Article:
The generation of players that Boy-Boy came from was a highly talented, and somewhat highly troubled one too; our nations socio-economic factors compiled to make lasting success largley unattainable for many gifted players that were born in the 1980’s, South African football will forever wear those scars, and ask itself what might have happened had they been nurtured in a different time. Boy-Boy never played for Bafana Bafana, which compiles the hurt of all the potential we have lost as a nation over the years even more, yet the former South African u/20 & u/23 international will go down as one of our most gifted exports since readmission.

One of the highlights of Boy-Boy’s career was winning with his nation, 3rd place at the 2003 u/20 Cosafa Cup & a Gold medal at the 2004 edition saw him play alongside, and against, players that will go down in the history pages of South African and Southern African football history; the 2003 & 2004 editions of the u/20 Cosafa Cup featured players like Elrio van Heerden, Nhlanhla Shabalala, Graham (Salmaan) King, Lerato Chabangu, Robyn Johannes, Lebohang Mokoena, Daine Klate, Junior Khanye, Felix Katongo, Clifford Mulenga, Jospeh Kamwendo, Jimmy Zakazaka, Rainford Kalaba, Dominic Yobe, Kingston Nkhatha, Davies Nkausu & Lima.

Boy-Boy Mosia


Full Name: Simphiwe Boy-Boy Mosia

DoB: July 1st, 1985

PoB: Pretoria, Gauteng; South Africa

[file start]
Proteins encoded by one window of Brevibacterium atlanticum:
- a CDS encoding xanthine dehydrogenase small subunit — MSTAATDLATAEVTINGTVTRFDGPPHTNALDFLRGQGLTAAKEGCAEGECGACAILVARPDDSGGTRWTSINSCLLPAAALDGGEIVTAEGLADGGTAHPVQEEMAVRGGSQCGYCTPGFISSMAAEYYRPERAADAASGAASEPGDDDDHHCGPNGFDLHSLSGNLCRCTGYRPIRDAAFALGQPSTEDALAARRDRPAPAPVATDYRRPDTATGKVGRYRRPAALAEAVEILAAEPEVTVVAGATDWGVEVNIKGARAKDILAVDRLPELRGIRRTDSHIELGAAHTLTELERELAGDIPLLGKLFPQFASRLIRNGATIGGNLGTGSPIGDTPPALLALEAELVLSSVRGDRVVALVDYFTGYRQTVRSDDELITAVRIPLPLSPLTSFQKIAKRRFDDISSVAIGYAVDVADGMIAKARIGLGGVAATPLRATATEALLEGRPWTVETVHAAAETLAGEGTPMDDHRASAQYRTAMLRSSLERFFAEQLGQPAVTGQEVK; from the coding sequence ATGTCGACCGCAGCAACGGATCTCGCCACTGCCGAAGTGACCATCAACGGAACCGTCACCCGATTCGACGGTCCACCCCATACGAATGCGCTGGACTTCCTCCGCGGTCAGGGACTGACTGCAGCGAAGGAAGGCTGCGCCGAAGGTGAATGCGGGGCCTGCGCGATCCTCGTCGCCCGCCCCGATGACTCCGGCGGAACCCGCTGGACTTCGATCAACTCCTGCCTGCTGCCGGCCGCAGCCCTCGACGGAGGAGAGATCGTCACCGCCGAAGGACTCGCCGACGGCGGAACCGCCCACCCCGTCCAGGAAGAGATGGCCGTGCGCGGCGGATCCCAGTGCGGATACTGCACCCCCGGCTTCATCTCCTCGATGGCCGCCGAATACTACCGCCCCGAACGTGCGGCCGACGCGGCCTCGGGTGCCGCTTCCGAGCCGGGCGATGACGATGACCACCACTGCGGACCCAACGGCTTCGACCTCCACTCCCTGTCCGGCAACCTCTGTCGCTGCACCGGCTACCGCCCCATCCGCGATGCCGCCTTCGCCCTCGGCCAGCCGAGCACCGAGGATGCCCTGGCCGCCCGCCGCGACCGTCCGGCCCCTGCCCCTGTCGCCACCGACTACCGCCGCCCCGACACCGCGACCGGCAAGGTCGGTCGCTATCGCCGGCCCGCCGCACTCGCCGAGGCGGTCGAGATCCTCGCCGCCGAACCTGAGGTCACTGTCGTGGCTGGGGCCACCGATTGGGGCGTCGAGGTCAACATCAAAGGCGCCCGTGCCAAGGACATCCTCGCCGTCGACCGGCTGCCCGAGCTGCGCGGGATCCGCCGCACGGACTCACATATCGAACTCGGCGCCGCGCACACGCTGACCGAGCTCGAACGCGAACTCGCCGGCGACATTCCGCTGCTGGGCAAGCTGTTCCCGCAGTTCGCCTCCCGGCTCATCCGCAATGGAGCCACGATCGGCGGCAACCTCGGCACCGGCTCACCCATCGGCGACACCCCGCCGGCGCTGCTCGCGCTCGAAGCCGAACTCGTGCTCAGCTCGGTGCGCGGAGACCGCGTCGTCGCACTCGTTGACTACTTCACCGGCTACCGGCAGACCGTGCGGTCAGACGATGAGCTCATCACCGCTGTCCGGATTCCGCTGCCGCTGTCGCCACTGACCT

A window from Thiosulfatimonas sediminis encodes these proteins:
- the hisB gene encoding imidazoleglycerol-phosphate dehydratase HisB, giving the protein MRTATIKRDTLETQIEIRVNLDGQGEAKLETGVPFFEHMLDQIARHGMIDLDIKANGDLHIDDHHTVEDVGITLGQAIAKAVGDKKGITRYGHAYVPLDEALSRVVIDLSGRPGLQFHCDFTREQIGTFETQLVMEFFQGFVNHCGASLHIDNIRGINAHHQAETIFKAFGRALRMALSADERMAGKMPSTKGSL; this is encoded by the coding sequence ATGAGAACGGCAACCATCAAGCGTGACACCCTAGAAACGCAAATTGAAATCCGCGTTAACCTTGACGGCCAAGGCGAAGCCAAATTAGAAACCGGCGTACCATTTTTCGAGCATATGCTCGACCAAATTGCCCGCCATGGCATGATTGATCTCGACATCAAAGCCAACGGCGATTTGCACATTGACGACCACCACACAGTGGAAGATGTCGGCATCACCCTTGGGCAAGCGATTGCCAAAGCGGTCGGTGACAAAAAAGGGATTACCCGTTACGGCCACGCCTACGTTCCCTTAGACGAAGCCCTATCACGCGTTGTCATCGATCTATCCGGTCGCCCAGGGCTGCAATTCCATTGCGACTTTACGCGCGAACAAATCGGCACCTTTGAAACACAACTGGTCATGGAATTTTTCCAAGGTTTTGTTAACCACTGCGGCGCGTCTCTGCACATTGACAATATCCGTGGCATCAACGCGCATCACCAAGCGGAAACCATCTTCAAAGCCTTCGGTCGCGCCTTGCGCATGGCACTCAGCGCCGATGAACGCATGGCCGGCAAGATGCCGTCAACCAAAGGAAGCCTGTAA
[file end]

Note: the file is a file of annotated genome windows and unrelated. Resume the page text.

DoD: July 23rd, 2016 (31)

PoD: Hammarsdale, Kwa-Zulu Natal; South Africa

Position/s: Attacking Midfielder, Advanced Playmaker, Winger, Trequartista (Left/Right/Centre)

Height: 1, 55m

Preferred Foot: Either

Caps & Goals: N/A | South African u/20 & u/23 International

Former Club/s: MG Stars (1994-1999) | Juventus F.C. (1999-2000) | AmaZulu F.C. (2001-2002) | Transnet/SAFA School of Excellence (2001-2003) | Ajax Cape Town F.C. (2001-2002, Loan) | Orlando Pirates F.C. (2002-2003, Loan) | Chelsea F.C. (2003-2006) | K.V.C. Westerlo (2003-2004, Loan) | K.F.C. Dessel Sport (2004-2006, Loan) | Oud-Heverlee Leuven (2006-2008) | Mpumalanga Black Aces (2008-2009)


Grading The Deal; The Resplendence of Riyaad Norodien to Orlando Pirates


The silly season is fully underway, as club “think tanks” seek to delve into the transfer market and attempt to strengthen their teams going into the new season, while also ensuring that they get the best possible value for money deals in a very competitive and largely inflated global transfer market. We at GSV have taken it upon ourselves to give you a comprehensive breakdown of some transfer deals in our Grading The Deal supplement, an exclusive and comprehensive guide catered towards the purists who seek to know more than the average fan regarding the wheeling’s and dealings in football today. Enjoy!